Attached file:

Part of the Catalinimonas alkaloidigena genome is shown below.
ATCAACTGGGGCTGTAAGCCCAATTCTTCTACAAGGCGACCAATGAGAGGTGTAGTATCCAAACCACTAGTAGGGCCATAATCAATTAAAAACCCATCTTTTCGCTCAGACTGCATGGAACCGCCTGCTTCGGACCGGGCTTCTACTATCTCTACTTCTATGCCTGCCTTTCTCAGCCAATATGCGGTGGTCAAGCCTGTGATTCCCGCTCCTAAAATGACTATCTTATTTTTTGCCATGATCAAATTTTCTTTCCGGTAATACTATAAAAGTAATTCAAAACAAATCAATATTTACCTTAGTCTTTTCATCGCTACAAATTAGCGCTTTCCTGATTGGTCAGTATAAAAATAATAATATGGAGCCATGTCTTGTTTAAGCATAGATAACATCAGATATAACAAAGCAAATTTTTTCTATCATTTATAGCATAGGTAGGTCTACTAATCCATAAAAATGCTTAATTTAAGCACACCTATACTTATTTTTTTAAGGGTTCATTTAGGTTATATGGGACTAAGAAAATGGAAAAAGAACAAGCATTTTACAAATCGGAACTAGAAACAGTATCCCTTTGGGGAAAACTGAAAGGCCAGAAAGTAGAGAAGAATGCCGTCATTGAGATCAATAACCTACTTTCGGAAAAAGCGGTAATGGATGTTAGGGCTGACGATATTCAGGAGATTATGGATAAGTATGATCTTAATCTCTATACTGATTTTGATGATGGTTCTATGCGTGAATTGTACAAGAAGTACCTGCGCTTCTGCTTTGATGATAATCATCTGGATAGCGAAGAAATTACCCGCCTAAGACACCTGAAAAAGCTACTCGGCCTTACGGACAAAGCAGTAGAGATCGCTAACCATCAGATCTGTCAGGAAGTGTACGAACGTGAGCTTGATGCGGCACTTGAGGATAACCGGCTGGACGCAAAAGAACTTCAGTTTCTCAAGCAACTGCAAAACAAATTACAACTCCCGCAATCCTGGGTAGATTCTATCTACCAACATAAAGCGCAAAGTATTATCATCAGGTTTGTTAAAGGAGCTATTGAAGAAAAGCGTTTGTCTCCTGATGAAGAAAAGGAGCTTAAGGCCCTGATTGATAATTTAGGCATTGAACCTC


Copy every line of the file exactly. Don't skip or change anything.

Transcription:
Part of the Catalinimonas alkaloidigena genome is shown below.
ATCAACTGGGGCTGTAAGCCCAATTCTTCTACAAGGCGACCAATGAGAGGTGTAGTATCCAAACCACTAGTAGGGCCATAATCAATTAAAAACCCATCTTTTCGCTCAGACTGCATGGAACCGCCTGCTTCGGACCGGGCTTCTACTATCTCTACTTCTATGCCTGCCTTTCTCAGCCAATATGCGGTGGTCAAGCCTGTGATTCCCGCTCCTAAAATGACTATCTTATTTTTTGCCATGATCAAATTTTCTTTCCGGTAATACTATAAAAGTAATTCAAAACAAATCAATATTTACCTTAGTCTTTTCATCGCTACAAATTAGCGCTTTCCTGATTGGTCAGTATAAAAATAATAATATGGAGCCATGTCTTGTTTAAGCATAGATAACATCAGATATAACAAAGCAAATTTTTTCTATCATTTATAGCATAGGTAGGTCTACTAATCCATAAAAATGCTTAATTTAAGCACACCTATACTTATTTTTTTAAGGGTTCATTTAGGTTATATGGGACTAAGAAAATGGAAAAAGAACAAGCATTTTACAAATCGGAACTAGAAACAGTATCCCTTTGGGGAAAACTGAAAGGCCAGAAAGTAGAGAAGAATGCCGTCATTGAGATCAATAACCTACTTTCGGAAAAAGCGGTAATGGATGTTAGGGCTGACGATATTCAGGAGATTATGGATAAGTATGATCTTAATCTCTATACTGATTTTGATGATGGTTCTATGCGTGAATTGTACAAGAAGTACCTGCGCTTCTGCTTTGATGATAATCATCTGGATAGCGAAGAAATTACCCGCCTAAGACACCTGAAAAAGCTACTCGGCCTTACGGACAAAGCAGTAGAGATCGCTAACCATCAGATCTGTCAGGAAGTGTACGAACGTGAGCTTGATGCGGCACTTGAGGATAACCGGCTGGACGCAAAAGAACTTCAGTTTCTCAAGCAACTGCAAAACAAATTACAACTCCCGCAATCCTGGGTAGATTCTATCTACCAACATAAAGCGCAAAGTATTATCATCAGGTTTGTTAAAGGAGCTATTGAAGAAAAGCGTTTGTCTCCTGATGAAGAAAAGGAGCTTAAGGCCCTGATTGATAATTTAGGCATTGAACCTC